Queen who knew India from Mahatma to Modi

NEW DELHI: In 2018, Queen Elizabeth II showed Prime Minister Narendra Modi crocheted cotton lace made from a thread set by Mahatma Gandhi himself. It was his wedding gift to her on November 20, 1947. The story goes that Gandhi told Lord Mountbatten that he wanted to send a wedding gift but had given away all his possessions. Mountbatten, the last governor general, suggested that he spin her some yarn. The thread was then woven into lace which Mountbatten himself brought to the bride.
Elizabeth was 27 at the time of her coronation on 2 June 1953. During her nearly 70-year reign she visited India three times, the first time on 21 January 1961. It was a 23-day visit with a 15-day break to tour the two wings of Pakistan.

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India gave her a grand welcome. TOI reported: “12 miles of humanity gathered on either side of the festively decorated procession from Palam to Rashtrapati Bhavan in the biggest and most dignified welcome Delhi has seen. ”
He visited 11 cities, taking in, among others, the Republic Day parade in Delhi, the Taj, the lion capital Sarnath, elephant processions in Jaipur and Varanasi, a boat trip on the Ganges, palace receptions in Udaipur and a rest day at Tipu Sultan’s hill fort at Nandi. She saw her husband, Prince Philipbag a tiger in Sawai Madhopur and a crocodile in the lake of Udaipur.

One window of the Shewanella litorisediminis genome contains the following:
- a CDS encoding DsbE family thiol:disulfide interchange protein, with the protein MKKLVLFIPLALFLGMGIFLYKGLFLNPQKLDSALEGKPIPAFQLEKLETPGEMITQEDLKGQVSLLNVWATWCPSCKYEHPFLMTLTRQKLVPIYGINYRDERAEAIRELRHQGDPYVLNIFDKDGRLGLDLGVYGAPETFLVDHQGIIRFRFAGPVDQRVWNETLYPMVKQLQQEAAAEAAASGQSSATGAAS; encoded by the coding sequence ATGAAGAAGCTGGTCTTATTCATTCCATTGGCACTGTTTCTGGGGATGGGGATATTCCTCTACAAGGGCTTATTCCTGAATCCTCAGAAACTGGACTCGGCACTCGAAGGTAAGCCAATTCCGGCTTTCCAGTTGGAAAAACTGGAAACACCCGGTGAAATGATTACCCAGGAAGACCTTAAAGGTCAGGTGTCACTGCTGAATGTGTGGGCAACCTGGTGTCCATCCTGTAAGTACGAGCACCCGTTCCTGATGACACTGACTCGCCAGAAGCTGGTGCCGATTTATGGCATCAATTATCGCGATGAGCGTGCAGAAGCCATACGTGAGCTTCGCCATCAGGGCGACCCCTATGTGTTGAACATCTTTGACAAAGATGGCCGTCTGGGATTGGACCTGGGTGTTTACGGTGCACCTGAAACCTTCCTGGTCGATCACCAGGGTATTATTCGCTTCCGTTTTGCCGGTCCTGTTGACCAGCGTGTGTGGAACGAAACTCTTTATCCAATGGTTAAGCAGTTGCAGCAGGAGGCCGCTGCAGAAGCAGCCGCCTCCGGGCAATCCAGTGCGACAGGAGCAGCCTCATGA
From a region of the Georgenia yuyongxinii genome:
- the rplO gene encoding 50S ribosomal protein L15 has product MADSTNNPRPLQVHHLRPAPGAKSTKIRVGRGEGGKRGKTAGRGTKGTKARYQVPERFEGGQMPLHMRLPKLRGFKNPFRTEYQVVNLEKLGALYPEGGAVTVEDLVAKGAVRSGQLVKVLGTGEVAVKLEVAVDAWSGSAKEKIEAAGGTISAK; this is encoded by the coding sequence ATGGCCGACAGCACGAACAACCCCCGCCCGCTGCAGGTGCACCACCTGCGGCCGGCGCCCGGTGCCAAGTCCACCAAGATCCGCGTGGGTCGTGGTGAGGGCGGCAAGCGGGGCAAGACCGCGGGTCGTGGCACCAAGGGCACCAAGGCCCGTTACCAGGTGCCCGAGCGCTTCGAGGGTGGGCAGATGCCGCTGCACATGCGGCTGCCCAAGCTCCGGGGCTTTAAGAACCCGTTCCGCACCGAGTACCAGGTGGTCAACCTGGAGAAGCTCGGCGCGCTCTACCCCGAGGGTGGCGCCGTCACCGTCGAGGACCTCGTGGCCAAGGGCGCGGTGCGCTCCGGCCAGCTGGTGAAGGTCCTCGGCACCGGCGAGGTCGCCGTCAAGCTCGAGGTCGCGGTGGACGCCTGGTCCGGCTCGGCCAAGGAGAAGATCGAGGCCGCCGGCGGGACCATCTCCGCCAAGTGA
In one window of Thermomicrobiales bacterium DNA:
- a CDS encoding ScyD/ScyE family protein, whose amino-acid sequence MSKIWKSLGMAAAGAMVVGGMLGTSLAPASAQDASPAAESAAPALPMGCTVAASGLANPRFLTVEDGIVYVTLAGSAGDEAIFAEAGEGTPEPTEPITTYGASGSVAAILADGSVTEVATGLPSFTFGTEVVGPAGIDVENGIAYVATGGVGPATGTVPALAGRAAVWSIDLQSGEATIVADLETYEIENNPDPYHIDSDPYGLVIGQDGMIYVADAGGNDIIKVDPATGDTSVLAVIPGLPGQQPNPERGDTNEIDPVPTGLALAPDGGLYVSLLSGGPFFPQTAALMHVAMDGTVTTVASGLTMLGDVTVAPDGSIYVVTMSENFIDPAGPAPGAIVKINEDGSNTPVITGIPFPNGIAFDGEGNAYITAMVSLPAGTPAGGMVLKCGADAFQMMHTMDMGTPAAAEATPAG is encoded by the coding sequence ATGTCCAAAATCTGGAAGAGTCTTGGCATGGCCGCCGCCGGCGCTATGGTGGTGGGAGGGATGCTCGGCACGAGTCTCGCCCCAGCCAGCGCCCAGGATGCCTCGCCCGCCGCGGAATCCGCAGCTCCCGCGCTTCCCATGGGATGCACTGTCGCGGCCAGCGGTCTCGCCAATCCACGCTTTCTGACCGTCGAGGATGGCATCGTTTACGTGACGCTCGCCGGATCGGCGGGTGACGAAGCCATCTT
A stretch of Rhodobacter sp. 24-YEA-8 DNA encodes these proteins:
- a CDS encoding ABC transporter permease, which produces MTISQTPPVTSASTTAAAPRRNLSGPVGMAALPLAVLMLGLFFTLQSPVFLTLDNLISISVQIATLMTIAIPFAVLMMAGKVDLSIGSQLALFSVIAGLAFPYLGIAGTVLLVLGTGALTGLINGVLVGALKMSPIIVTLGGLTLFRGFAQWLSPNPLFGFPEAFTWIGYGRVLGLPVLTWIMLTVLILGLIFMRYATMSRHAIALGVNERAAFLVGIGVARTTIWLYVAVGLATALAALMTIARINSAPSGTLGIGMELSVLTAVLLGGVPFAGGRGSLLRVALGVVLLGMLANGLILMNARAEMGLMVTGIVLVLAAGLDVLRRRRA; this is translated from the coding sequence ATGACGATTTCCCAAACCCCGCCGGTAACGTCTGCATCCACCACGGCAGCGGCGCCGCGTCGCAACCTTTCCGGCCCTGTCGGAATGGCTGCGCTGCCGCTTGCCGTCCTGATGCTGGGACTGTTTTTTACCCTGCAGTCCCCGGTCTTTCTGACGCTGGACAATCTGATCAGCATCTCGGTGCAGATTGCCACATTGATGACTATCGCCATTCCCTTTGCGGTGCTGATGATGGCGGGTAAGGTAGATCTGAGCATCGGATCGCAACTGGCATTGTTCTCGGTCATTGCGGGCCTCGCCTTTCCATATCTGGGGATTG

The Queen and Prince Philip visited again from 17 to 23 November 1983. They visited Hyderabad where they stayed at the Rashtrapati Nilayam, the southern home of the Indian President, and visited BHEL which had developed an electric vehicle called an ‘electrovan’. On November 20, their 36th wedding anniversary, the royal couple attended services at Holy Trinity Church in Secunderabad, built in 1846 with the input of Elizabeth’s great-grandmother, Queen Victoria.
Her last visit to India was in 1997 – the 50th year of India’s Independence, when India carried “little baggage from its colonial past. “‘Her Majesty’ could be just another head of state,” said a TOI article on October 13, 1997.
The royal family, and the Queen herself, came under fire at the time following the death of Princess Diana on August 31 of that year. The question of whether the Queen would apologize for the Jallianwala Bagh massacre during her visit to Amritsar was also in the air. But as TOI noted: “it really doesn’t matter. Fifty years after our independence, we do not need token apologies from our former rulers…. ”

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